The kumaris, being younger girls, were not married when the illusion of the older gopis‘ marriage was arranged by yoga maya, appearing in Krishna lila as the elderly Paurnamasi. However, as maturity approached they spontaneously developed a desire to live in the house of Nanda Maharaja with Krishna as their husband. With this in mind, they prayed constantly that they might become brides of Krishna. On the first day of Agrahayana, to the surprise of one another, they met on the banks of the Yamuna, having gone there separately, all with the same intention.
The secret each of the kumaris kept locked within their hearts, to be shared only with the gods, shone brightly like the sun on one anothers’ faces. Each saw their own heart reflected on one another’s face, and in the language of love they acknowledged that which they had in common. At that exact moment, in the midst of consoling one another, the natural spiritual environment of the sacred forest responded to their heart’s necessity: the forest gopi Vrinda arrived at the banks of the river.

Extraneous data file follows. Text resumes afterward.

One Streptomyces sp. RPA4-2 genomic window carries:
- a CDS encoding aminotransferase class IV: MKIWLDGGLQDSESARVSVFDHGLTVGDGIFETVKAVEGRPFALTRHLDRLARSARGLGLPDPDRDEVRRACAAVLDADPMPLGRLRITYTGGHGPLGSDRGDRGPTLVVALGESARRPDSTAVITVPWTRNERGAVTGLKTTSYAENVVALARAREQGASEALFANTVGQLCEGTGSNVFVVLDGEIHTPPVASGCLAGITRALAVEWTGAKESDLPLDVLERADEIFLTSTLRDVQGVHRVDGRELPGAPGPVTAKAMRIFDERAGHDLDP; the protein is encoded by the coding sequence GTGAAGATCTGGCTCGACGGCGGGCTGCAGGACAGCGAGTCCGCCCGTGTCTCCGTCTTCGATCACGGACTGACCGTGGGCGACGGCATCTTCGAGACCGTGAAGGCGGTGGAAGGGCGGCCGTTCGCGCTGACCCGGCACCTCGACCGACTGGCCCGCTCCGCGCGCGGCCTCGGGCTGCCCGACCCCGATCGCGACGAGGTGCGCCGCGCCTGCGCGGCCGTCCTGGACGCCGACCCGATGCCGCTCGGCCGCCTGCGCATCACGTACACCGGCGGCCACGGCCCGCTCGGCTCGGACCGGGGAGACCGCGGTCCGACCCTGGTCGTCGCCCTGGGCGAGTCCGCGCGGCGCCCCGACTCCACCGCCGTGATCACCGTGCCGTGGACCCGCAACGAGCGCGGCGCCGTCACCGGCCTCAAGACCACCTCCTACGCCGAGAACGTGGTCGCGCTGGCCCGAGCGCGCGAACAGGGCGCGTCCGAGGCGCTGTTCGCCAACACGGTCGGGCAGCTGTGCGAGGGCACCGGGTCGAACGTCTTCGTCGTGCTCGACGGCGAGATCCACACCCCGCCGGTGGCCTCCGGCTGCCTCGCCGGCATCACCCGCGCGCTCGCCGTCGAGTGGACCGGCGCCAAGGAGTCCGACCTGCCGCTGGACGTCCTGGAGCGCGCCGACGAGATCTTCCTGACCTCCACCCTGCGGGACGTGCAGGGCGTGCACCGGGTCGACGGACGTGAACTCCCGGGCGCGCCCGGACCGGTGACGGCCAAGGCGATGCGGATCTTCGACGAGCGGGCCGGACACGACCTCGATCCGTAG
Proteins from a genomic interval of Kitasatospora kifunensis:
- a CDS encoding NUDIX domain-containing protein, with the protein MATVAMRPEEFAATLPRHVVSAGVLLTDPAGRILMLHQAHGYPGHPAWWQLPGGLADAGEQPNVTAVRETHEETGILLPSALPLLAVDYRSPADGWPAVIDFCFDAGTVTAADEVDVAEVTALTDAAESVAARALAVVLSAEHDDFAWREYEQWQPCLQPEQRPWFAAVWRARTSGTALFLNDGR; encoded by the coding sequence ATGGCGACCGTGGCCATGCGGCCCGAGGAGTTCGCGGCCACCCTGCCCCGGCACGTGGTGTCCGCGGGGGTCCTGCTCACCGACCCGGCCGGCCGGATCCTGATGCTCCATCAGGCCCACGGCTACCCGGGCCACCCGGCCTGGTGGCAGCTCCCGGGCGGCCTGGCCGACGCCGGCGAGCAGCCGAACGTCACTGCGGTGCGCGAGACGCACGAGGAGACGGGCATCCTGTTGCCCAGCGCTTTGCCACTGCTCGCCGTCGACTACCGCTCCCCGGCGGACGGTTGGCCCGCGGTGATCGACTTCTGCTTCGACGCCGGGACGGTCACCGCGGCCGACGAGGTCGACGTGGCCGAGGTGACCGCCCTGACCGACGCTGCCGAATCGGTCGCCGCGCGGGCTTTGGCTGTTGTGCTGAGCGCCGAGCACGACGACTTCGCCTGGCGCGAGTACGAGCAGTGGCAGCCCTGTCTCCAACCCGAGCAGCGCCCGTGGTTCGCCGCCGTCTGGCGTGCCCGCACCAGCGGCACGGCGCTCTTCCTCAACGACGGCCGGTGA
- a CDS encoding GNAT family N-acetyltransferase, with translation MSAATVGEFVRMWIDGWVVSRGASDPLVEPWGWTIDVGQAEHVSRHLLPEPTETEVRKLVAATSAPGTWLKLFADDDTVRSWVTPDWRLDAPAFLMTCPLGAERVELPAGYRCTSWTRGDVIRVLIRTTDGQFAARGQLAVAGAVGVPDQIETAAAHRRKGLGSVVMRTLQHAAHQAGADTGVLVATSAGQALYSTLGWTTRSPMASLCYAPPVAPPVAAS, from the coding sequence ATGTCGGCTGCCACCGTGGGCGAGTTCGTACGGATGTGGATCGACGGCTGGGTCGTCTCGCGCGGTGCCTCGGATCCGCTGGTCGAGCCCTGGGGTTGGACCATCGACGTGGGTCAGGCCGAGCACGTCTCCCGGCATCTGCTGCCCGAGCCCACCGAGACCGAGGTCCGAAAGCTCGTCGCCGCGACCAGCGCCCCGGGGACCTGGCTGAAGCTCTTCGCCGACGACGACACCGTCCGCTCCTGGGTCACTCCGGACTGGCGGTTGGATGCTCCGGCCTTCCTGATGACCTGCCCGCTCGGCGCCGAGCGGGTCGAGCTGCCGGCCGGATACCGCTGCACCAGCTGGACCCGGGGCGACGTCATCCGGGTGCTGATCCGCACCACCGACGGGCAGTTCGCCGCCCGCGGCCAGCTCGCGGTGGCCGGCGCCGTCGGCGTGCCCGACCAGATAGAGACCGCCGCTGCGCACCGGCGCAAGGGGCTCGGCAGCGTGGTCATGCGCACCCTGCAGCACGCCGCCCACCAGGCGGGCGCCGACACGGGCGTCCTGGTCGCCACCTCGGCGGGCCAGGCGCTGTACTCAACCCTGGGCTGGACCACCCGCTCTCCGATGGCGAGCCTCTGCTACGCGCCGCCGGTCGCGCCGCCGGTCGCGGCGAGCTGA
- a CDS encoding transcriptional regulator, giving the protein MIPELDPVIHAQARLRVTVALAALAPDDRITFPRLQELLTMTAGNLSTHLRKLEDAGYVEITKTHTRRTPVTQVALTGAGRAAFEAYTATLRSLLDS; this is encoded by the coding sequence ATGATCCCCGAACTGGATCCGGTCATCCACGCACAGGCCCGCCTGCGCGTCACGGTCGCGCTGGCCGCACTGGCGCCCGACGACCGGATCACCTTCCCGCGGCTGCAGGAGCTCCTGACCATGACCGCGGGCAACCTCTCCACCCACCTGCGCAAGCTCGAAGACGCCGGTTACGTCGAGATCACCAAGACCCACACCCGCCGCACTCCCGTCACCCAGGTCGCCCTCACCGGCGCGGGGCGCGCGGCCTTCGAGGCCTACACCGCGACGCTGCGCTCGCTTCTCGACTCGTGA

Vrinda gopi was acutely aware of the kumaris‘ love for Krishna, and from Paurnamasi she received instruction on the performance of the Katyayani vrata (sacred vow). Katyayani is one of the many forms of Durga. As such she has both a material and spiritual manifestation. Vrinda devi instructed the kumaris how to petition her, observing a vrata for one month with the intention of being wedded to Krishna.
Sukadeva Goswami says, cerur havisyam bhunjanah. During the one month observance, they subsisted on havisya, unspiced rice and dhal boiled together. This is not a very palatable dish, but these young girls were willing to undergo this austerity in order to get Krishna as their husband. Implied here is the fact that young girls in general underwent this type of dietary regimen merely for the sake of getting a good husband. How much should we as sadhakas then be prepared to undergo dietary restrictions when they are favorable for serving Krishna?